Designed for life? Waterstone Park
CABE is the the government’s advisor on architecture, urban design and public space. So they've got a big job to do in the Thames Gateway area...
For years the big question about the Thames Gateway has remained unanswered – what kind of place do people there want it to be? One thing is for sure – the region cannot be defined by its potential to accommodate large amounts of new housing. Existing communities deserve a better deal, with new opportunities for enterprise. And any development should value and protect what is special about the region.
Lack of identity
The historic problem with the Gateway is a lack of clear identity to reflect these special qualities, which can then be expressed through design – not just of buildings, but also of the spaces around them, and through neighbourhoods and new communities.
Until recently there has been no real understanding of the relationships between the different towns in the Thames Gateway and its unique natural environment. This can be damaging. For instance, private housing developers in Thurrock have even failed to exploit its most amazing asset - the river. So as the government’s advisor on architecture, urban design and public space, CABE was asked in 2006 to study the character of the Gateway.
The inquiry was launched by a workshop run by the Kent Architecture Centre, where people with a strong interest in the area made clear that engendering a sense of community was a priority. They also warned that the Gateway should remain a working place, not just a dormitory or a playground. They felt that the region could position itself as a pioneer of low carbon and low impact development.
CABE has compared the Thames Gateway to the San Fransisco Bay area – each is a set of individual places grouped around water and with a spirit of newness. CABE believes that the Gateway’s identity should encompass themes such as reconnecting with nature and the estuary, linking to greener, more sustainable communities, and redefining work away from factory production to newer forms of enterprise.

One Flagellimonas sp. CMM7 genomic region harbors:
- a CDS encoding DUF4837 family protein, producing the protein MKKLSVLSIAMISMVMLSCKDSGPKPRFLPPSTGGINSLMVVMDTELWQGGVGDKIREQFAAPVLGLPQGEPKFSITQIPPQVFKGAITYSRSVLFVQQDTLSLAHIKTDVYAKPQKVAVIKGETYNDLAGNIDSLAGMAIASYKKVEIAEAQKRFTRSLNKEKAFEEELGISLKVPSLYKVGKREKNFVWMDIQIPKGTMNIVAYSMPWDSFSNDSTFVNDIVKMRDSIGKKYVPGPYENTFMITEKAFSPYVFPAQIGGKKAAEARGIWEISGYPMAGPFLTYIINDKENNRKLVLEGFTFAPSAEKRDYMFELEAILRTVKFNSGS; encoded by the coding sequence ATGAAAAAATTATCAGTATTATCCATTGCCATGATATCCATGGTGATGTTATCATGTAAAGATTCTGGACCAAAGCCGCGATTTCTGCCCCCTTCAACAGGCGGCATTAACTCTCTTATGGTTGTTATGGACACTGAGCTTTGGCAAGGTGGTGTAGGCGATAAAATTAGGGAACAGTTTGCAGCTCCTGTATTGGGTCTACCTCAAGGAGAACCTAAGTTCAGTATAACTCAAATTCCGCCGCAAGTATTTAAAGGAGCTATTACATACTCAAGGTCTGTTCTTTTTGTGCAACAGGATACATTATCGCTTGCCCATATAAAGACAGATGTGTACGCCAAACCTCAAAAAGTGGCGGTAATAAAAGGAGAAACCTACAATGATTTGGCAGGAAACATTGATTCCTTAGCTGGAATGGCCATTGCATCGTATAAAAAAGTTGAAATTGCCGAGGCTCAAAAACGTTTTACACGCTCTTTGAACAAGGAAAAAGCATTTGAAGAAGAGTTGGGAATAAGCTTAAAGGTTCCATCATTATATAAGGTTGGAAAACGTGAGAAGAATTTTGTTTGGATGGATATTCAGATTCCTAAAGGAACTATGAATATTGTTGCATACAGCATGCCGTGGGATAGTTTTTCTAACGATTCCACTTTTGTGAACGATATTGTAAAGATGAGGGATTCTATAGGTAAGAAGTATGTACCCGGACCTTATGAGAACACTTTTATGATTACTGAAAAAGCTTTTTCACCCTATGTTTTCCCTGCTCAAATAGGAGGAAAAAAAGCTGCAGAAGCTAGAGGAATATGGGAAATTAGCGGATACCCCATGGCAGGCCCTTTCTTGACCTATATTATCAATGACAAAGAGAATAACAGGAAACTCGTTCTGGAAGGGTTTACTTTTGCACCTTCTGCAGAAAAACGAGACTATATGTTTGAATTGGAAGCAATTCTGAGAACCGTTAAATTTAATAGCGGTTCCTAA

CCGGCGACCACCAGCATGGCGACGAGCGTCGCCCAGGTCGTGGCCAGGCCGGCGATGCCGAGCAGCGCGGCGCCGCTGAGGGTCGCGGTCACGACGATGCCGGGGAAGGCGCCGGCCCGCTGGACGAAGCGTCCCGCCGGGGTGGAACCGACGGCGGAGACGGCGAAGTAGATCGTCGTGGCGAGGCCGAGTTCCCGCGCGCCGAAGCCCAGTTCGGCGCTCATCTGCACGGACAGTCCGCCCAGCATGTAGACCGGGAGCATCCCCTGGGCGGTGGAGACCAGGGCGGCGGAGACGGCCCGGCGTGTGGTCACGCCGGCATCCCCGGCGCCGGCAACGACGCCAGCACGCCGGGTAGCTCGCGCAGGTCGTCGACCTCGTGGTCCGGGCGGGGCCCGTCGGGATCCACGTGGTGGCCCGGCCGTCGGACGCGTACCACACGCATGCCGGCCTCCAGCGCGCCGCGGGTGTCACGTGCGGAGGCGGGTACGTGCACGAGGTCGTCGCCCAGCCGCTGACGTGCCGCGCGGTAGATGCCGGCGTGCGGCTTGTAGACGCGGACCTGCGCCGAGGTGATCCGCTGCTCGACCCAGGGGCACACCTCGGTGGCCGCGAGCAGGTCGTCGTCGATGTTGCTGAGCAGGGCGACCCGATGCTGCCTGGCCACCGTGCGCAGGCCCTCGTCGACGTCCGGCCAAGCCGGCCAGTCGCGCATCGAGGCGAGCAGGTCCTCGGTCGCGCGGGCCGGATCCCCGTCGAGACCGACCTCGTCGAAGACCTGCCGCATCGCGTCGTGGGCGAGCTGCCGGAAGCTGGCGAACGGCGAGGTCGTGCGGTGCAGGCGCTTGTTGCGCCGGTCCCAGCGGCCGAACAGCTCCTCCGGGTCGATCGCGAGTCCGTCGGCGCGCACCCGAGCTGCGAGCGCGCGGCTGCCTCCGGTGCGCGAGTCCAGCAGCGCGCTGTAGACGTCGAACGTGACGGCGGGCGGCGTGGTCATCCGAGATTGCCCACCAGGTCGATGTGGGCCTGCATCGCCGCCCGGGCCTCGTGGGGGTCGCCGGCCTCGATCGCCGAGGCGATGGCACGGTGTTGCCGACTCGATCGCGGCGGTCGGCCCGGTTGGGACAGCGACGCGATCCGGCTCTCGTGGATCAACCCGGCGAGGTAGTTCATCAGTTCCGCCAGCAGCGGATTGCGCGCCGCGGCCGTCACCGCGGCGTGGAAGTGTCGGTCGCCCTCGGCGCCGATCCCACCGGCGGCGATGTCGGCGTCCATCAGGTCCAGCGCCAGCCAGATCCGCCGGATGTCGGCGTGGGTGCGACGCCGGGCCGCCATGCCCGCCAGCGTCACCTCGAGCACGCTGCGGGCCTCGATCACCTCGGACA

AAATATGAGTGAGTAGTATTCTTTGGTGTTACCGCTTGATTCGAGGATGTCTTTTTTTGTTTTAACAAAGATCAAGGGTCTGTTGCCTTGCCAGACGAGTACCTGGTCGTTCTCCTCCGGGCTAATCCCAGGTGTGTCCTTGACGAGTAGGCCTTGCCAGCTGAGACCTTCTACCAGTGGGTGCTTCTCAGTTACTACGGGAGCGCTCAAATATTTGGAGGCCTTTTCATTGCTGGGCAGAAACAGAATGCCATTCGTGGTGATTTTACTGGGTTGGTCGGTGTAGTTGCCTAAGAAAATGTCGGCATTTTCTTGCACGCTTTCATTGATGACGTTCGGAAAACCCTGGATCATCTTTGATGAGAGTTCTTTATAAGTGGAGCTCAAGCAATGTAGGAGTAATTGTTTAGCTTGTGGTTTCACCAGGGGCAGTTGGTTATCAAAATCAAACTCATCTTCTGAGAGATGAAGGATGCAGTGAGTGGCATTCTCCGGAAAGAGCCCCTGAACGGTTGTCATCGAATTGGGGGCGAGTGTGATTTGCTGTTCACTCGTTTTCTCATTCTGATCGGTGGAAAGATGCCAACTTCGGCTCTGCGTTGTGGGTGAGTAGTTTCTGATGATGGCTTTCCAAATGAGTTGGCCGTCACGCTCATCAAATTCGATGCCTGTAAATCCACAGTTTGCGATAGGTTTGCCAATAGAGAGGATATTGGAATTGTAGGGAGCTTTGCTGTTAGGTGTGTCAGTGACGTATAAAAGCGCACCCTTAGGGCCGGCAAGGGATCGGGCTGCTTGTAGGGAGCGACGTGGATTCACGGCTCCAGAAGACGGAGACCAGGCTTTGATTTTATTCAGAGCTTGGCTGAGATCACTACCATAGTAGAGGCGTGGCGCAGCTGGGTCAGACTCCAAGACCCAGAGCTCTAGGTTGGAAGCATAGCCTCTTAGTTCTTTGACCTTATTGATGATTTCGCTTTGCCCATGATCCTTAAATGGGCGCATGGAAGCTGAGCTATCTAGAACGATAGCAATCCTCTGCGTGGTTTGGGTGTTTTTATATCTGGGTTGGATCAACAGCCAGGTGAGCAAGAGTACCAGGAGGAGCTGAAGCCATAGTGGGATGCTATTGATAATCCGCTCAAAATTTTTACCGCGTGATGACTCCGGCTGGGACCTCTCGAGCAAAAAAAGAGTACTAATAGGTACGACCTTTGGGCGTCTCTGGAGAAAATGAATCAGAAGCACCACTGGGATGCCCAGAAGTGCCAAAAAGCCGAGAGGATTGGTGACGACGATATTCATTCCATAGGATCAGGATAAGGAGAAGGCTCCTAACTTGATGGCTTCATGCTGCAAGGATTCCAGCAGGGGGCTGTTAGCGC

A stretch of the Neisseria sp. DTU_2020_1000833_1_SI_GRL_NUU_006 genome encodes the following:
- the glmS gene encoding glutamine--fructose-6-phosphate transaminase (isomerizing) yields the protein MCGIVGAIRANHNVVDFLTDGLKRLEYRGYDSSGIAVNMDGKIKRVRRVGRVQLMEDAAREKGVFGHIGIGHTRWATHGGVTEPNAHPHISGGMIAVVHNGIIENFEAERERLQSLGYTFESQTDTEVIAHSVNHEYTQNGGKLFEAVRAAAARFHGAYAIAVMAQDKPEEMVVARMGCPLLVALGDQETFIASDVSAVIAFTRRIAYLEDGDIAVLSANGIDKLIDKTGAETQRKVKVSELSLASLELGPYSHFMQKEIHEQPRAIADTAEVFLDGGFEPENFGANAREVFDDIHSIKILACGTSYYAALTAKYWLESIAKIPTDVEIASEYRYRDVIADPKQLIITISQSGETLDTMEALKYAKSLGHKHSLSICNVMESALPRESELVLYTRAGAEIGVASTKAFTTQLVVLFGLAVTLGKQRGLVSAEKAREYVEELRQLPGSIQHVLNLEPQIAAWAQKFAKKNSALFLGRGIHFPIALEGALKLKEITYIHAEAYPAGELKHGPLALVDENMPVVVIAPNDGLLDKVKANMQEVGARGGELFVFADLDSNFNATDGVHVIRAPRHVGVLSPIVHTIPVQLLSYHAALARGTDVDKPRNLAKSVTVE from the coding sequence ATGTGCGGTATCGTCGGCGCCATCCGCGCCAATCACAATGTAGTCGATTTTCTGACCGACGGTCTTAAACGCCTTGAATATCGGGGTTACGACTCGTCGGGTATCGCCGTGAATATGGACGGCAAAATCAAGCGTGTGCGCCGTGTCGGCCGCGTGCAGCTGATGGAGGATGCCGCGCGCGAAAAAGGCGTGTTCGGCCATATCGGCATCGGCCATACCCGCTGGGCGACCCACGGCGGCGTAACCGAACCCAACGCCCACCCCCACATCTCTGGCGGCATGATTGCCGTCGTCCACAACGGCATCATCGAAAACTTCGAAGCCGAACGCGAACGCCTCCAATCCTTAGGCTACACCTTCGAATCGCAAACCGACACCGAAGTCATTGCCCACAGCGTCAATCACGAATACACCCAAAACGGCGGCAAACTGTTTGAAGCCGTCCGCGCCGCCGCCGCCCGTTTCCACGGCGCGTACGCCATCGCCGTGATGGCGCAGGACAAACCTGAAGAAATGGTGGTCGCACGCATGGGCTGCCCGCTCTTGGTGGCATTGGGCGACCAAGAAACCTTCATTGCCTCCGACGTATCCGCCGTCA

The Thames Gateway has a powerful industrial past: modern factory production started in Chatham with ship building in the dockyards during the 16th-century. Now there are new opportunities for employment in Kent, offered by the growing Multiversity at Medway and by the financial and business centre at Ebbsfleet, with the channel tunnel rail link plans. All new development, though, needs local workers with the right skills, and vibrant local economies.
Reconnecting with nature
The river is the dominant influence in the Gateway: people living there have a strong relationship with it. Battles have been fought for centuries against its incursions but now the most forward-looking development is working with nature: for instance at Ingress Park, a housing scheme overlooking the Thames at Greenhithe, where flood defence is designed to maintain a relationship with the river. Because of the rich local ecology – which you can see for instance on the Hoo peninsular in Medway - a new Thames Gateway Parklands concept is being proposed. This would be a working landscape – in other words, provide fantastic recreation minutes from everyone’s front door but also provide renewable energy through growing biomass crops, supporting more local food production, and water management.
Estuaries appeal to an adventurous imagination and Kent has always been a centre of trading, so new cultures easily join the stream here. There is a rich and varied local culture in the Gateway - although the huge expansion that came with industrialisation did little to nurture it. Now there is an interesting new wave of immigration, of young people with the university expansion. Rochester already has the feel of a slightly quirky, relaxed university town.
The region reflects every stage of England’s collective history, with its minsters and pillboxes, Roman forts and disused power stations. Strong local identities combined with a continuous influx of new ideas is central to the Gateway. This has potential for enormous benefit - if the expansion of existing communities carries the local population with it. In Kent, major developments are being centred on existing settlements at Dartford, Ebbsfleet, Gravesend, Rochester and Chatham. Local people want to ensure their presence is recognised by continuity. This can come down to very simple things, like naming streets after local characters.
So what will the Gateway look like if planners and developers apply these lessons? New development would grow from existing centres, instead of being plonked down as “everywhere and nowhere” places. New communities would be walkable with local facilities and good public transport, an attractive local environment and easy access to green space.
The findings have been published in a guide called 'New things happen'. CABE argues that working with the unique identity of places within the Gateway is the key to successful change in the area.
last updated: 04/06/2008 at 16:26